This course will give participants an understanding of the key features of pragmatic trials and of the processes involved in setting up and conducting pragmatic trials. Teaching will consist of short lectures followed by group work and by the end of the course participants will be able to demonstrate a basic knowledge of conducting and analysing pragmatic, complex intervention clinical trials. The course will conclude with workshops where learning will be put into practice and participants will produce a trial protocol.
Monday 11th June – Wednesday 13th June 2018
Early Bird rate (if booked before 11th May 2018): £500 for external staff or £350 QMUL staff rate
Standard rate (from 12th May 2018): £600 for external staff or £450 QMUL staff rate
Location: Yvonne Carter Building, 58 Turner Street, London, E1 2AB
Availability: Limited to 20 places only
For further information contact email@example.com
The role of pragmatic trials in healthcare
Designing interventions, randomisation, choosing outcomes, sample size considerations
Trial Management, trial set-up, recruitment, data collection
Quality assurance, quality control, adverse event reporting
Who this course is for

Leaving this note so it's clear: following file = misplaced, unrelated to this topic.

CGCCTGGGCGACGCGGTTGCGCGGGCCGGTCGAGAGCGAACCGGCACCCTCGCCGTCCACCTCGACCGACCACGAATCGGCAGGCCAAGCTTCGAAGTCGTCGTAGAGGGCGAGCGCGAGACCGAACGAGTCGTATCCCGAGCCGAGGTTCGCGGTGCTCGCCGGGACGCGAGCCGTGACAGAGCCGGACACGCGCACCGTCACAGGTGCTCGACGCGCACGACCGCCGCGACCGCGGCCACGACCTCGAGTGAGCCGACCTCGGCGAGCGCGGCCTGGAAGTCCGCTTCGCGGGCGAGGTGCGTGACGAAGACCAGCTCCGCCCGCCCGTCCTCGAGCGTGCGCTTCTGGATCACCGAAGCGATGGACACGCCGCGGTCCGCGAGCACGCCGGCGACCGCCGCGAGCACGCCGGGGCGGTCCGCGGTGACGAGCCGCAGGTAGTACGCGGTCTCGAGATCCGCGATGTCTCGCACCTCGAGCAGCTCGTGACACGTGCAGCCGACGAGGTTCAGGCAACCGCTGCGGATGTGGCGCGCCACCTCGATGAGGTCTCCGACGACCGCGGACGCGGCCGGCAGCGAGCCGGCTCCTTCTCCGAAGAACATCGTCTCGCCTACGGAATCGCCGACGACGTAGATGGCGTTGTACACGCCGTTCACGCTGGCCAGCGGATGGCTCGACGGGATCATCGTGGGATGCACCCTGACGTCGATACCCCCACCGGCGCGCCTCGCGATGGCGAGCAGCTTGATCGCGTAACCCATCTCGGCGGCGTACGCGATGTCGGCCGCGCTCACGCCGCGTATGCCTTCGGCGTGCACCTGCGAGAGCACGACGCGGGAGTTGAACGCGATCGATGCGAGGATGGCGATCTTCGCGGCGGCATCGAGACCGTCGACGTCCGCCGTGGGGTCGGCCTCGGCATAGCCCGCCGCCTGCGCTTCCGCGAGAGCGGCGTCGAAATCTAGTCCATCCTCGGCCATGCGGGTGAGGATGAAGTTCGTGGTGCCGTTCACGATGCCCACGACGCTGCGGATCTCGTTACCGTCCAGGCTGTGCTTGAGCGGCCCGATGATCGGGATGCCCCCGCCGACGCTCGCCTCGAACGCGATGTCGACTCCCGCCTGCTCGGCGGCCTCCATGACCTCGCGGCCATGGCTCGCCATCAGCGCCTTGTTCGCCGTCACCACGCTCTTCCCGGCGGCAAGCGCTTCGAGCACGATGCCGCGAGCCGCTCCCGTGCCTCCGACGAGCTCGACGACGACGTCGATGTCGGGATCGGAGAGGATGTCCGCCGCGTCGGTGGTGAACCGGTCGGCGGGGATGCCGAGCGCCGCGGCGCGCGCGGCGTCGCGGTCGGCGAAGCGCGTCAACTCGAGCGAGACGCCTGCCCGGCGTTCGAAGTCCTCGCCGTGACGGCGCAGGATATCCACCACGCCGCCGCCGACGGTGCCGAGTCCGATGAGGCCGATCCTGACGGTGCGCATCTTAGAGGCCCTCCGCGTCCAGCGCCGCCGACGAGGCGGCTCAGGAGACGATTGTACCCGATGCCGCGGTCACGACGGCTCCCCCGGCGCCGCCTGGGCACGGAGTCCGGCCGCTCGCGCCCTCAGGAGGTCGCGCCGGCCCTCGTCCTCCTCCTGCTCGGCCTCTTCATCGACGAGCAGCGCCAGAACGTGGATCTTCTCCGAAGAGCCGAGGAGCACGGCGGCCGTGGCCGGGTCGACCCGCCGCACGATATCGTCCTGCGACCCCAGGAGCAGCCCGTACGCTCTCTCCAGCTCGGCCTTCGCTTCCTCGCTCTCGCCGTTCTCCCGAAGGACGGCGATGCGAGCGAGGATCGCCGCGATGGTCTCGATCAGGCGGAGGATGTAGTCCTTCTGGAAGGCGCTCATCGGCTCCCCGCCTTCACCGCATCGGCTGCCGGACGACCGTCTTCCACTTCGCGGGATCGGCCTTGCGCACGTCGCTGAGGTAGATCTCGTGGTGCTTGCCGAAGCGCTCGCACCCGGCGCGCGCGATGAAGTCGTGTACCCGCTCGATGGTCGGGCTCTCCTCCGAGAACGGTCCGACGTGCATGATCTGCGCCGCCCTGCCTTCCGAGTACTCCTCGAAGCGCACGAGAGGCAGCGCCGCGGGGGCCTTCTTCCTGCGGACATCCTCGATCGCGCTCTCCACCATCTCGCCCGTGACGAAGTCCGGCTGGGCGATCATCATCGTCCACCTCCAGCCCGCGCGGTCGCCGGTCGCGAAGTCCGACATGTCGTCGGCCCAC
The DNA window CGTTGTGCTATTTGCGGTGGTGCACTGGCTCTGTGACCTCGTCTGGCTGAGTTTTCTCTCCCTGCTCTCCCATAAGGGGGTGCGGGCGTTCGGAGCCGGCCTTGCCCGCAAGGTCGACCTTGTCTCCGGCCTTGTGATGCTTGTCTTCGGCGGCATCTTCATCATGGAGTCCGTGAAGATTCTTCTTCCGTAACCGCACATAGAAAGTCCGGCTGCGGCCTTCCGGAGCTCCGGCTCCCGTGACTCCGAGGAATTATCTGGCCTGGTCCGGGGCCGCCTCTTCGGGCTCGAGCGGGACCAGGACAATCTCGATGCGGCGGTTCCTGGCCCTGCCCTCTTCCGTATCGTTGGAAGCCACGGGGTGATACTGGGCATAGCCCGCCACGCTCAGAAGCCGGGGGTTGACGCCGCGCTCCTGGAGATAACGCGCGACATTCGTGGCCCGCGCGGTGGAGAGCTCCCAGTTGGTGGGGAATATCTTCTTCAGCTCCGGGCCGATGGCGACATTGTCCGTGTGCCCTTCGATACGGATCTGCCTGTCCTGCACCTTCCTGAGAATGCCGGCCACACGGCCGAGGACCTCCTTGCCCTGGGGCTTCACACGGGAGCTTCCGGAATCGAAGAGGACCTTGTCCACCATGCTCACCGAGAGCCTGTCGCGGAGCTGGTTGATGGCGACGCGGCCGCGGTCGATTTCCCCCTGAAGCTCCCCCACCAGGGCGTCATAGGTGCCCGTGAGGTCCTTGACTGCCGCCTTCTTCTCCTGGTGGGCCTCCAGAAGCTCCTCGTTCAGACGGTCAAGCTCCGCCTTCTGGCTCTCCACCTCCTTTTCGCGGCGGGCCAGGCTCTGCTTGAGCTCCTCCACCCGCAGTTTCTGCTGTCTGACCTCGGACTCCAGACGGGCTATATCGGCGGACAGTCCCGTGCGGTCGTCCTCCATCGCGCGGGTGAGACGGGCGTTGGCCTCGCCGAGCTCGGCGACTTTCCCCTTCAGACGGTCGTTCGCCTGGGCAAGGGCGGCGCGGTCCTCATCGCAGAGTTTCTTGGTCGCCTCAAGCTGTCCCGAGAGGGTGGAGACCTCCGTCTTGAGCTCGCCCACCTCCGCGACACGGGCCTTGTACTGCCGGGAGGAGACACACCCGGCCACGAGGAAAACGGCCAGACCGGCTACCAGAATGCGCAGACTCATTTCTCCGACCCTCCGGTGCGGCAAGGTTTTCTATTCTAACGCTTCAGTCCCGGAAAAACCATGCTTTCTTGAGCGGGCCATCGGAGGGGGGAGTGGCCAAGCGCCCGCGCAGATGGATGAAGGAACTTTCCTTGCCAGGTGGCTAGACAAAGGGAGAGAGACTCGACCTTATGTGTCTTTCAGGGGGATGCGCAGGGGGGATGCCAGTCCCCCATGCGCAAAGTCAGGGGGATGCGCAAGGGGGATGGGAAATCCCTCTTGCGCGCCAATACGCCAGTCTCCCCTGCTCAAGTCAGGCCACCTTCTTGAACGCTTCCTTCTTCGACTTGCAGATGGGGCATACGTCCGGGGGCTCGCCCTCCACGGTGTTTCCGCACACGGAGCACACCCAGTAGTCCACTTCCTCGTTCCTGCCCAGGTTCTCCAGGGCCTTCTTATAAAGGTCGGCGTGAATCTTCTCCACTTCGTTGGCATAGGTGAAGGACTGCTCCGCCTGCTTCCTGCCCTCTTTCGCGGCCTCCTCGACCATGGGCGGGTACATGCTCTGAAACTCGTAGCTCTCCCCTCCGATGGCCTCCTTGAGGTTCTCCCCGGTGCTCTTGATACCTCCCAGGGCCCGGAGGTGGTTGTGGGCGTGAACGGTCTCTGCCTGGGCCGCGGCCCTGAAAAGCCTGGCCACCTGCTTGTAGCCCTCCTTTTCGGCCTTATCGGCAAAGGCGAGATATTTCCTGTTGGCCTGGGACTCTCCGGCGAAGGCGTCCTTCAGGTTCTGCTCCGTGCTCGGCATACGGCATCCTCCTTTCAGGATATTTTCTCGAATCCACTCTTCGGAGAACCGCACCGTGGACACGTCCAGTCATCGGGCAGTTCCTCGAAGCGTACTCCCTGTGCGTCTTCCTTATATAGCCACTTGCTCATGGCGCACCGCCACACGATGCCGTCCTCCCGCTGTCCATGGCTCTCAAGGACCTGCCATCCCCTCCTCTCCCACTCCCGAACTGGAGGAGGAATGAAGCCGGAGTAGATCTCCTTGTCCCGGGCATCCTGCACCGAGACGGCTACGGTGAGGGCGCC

Anyone involved in the design, conduct, analysis or reporting of a pragmatic trials in the academic or NHS sector. The course will be of interest to new principle investigators, research nurses, PhD students and early career researchers and trial managers.
Dr Chris Newby, Course Lead
Chris is a lecturer at the Asthma UK Centre for Applied Research. His current research involves statistical analysis and research in to respiratory diseases and air quality including Asthma, COPD and ILD. This includes cluster randomised trials, cluster analysis, factor analysis and structural equation modelling, longitudinal analysis, gene expression analysis and Bayesian methods. He is also interested in data sharing and harmonisation of large data sets.
Sally Kerry joined the Pragmatic Clinical Trials Unit in September 2010 as a senior statistician, having worked at St. George’s for over 20 years. She has an interest in pragmatic trials in primary care and cluster randomised trials. She has written a number of methodological papers about the design and analysis of cluster trials and co-authored the book Presenting Statistics from Proposal to Publication with Professor Janet Peacock. She has been a principal trial investigator and is currently senior statistician on a number of PCTU studies including cluster trials
Previous participants of this course have said
"This is one of the best courses I have attended. Excellent speakers, level of knowledge, well pitched, relevant and useful. Staff very approachable and friendly"
"Great course, thanks!"
"I really enjoyed the course. Very informative. Many thanks for your hard work"